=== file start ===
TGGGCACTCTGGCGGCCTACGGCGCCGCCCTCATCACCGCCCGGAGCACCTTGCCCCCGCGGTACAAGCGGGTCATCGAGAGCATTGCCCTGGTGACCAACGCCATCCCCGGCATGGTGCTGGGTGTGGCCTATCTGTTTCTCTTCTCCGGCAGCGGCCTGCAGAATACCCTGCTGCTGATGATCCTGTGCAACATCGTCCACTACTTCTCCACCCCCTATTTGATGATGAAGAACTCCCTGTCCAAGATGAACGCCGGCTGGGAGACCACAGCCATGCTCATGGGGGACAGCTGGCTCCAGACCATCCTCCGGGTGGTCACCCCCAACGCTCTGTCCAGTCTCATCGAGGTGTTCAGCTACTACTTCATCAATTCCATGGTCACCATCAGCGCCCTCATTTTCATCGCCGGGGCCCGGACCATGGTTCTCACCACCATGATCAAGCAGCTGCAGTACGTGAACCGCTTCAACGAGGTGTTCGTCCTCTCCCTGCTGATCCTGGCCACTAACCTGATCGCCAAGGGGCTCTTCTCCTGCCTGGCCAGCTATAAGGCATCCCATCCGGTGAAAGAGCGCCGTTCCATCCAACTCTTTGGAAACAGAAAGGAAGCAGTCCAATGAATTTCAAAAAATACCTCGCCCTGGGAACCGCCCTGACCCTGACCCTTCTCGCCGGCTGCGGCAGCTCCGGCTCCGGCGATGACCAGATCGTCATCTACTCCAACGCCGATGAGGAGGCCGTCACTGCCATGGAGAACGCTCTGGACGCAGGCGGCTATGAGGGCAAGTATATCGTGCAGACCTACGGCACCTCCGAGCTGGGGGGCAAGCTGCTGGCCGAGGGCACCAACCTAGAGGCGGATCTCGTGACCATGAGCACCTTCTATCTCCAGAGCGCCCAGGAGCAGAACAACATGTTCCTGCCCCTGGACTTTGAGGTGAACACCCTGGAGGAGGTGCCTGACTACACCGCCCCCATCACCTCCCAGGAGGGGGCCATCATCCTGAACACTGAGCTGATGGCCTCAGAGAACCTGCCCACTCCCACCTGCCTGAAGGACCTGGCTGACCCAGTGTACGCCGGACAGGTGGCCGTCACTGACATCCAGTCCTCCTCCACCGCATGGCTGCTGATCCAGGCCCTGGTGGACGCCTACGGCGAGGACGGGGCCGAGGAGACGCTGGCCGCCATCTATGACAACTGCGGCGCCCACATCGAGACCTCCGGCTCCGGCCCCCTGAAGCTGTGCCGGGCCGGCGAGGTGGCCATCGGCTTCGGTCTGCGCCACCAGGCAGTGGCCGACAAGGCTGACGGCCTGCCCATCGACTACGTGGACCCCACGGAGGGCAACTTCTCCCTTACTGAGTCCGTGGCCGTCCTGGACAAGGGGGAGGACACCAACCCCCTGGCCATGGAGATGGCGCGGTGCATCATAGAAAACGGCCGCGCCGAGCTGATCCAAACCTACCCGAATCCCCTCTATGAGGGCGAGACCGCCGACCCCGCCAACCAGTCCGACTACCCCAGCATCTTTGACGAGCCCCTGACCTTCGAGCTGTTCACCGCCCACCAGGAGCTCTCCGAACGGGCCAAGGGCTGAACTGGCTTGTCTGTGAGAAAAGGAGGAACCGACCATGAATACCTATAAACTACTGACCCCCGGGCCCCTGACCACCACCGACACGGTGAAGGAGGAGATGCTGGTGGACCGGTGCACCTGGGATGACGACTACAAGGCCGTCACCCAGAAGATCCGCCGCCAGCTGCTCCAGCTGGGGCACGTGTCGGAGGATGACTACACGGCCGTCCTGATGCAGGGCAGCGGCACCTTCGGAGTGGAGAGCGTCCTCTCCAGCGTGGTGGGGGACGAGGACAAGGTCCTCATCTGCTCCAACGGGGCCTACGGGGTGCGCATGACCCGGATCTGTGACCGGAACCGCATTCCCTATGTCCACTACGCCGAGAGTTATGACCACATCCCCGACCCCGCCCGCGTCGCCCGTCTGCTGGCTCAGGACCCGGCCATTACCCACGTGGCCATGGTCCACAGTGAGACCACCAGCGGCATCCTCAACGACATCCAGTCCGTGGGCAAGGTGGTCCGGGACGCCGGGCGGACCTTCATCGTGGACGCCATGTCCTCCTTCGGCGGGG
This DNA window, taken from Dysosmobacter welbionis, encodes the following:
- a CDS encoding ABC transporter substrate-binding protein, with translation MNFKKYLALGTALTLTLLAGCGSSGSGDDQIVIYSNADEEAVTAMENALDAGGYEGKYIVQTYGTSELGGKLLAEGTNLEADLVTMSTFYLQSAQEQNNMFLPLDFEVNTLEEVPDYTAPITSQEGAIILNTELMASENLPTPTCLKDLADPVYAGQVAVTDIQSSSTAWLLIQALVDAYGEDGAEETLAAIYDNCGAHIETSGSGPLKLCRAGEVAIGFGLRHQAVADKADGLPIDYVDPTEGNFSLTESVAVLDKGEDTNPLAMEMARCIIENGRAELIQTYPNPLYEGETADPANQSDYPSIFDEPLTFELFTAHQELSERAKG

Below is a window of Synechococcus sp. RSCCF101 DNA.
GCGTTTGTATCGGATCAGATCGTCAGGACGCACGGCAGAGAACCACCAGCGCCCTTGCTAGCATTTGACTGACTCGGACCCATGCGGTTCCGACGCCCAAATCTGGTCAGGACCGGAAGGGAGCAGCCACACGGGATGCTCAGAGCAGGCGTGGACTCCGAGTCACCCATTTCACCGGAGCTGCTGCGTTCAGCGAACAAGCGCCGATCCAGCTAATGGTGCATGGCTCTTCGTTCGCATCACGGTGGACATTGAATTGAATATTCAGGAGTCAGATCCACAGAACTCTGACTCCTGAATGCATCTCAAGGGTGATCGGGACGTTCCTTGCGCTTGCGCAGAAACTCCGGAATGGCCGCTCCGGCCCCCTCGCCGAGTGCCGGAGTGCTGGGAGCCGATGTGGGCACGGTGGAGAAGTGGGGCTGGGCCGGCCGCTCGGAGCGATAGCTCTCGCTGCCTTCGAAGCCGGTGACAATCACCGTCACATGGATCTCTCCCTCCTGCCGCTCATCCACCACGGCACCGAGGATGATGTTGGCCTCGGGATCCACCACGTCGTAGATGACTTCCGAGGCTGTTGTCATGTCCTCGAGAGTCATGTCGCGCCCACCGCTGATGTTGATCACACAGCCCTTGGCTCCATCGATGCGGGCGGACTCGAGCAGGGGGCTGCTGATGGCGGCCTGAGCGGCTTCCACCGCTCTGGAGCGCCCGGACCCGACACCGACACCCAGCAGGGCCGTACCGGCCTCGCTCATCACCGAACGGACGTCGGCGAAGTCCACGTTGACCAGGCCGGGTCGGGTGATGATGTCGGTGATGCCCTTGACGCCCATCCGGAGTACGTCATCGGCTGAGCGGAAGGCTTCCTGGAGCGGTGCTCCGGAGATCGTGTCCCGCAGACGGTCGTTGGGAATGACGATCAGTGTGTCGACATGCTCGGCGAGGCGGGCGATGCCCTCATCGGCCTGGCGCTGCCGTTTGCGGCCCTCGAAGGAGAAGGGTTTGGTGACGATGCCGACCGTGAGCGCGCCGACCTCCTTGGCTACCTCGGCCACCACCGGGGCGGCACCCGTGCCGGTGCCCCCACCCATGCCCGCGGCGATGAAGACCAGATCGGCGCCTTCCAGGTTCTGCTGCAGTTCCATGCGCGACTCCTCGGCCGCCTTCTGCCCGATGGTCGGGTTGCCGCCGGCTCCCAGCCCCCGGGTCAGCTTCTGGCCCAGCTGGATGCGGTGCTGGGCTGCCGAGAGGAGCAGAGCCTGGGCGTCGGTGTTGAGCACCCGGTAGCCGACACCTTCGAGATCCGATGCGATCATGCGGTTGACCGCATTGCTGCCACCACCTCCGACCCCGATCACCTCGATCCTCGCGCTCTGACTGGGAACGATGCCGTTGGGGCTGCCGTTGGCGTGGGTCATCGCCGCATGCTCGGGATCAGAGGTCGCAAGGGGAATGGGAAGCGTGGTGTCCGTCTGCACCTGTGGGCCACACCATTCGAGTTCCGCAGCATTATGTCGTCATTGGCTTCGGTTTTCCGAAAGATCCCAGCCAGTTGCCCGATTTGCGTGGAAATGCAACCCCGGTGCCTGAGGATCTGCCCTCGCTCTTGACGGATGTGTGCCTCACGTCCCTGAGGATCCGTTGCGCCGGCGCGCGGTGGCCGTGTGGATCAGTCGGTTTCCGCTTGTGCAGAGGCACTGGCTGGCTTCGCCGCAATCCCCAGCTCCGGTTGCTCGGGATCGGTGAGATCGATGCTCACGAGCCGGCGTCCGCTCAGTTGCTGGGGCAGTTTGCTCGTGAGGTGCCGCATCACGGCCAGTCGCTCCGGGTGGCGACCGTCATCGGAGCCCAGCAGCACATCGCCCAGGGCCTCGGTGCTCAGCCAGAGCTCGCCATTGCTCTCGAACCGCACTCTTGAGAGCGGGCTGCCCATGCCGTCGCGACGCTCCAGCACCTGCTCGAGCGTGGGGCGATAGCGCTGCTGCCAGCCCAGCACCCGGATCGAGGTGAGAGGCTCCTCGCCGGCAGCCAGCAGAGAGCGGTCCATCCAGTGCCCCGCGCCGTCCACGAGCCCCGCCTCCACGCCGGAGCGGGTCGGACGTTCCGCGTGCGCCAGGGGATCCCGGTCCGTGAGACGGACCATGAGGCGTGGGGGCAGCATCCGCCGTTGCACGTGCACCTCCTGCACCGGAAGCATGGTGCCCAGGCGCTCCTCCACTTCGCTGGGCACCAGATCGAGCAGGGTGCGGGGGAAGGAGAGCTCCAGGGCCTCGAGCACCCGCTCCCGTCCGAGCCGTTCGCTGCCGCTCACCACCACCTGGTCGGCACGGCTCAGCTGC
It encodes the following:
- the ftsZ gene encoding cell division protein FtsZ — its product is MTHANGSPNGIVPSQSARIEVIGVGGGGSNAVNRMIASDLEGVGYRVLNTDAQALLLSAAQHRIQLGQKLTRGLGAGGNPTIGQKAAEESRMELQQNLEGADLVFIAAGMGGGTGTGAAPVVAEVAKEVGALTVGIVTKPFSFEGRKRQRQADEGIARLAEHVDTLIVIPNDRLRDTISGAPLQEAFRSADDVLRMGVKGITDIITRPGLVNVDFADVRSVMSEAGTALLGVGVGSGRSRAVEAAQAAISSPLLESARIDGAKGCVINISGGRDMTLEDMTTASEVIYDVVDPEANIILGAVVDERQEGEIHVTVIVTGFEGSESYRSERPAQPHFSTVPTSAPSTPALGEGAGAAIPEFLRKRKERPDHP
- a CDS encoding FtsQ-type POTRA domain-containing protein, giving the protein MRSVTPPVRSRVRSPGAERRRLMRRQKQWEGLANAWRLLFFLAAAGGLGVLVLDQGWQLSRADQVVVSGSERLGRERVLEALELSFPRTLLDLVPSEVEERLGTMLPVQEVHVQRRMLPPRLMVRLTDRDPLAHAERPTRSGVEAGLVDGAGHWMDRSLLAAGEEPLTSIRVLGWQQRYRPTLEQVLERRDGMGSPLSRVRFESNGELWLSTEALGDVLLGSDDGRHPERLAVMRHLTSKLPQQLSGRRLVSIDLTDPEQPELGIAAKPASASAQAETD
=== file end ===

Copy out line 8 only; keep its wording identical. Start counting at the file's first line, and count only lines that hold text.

- a CDS encoding FtsQ-type POTRA domain-containing protein, giving the protein MRSVTPPVRSRVRSPGAERRRLMRRQKQWEGLANAWRLLFFLAAAGGLGVLVLDQGWQLSRADQVVVSGSERLGRERVLEALELSFPRTLLDLVPSEVEERLGTMLPVQEVHVQRRMLPPRLMVRLTDRDPLAHAERPTRSGVEAGLVDGAGHWMDRSLLAAGEEPLTSIRVLGWQQRYRPTLEQVLERRDGMGSPLSRVRFESNGELWLSTEALGDVLLGSDDGRHPERLAVMRHLTSKLPQQLSGRRLVSIDLTDPEQPELGIAAKPASASAQAETD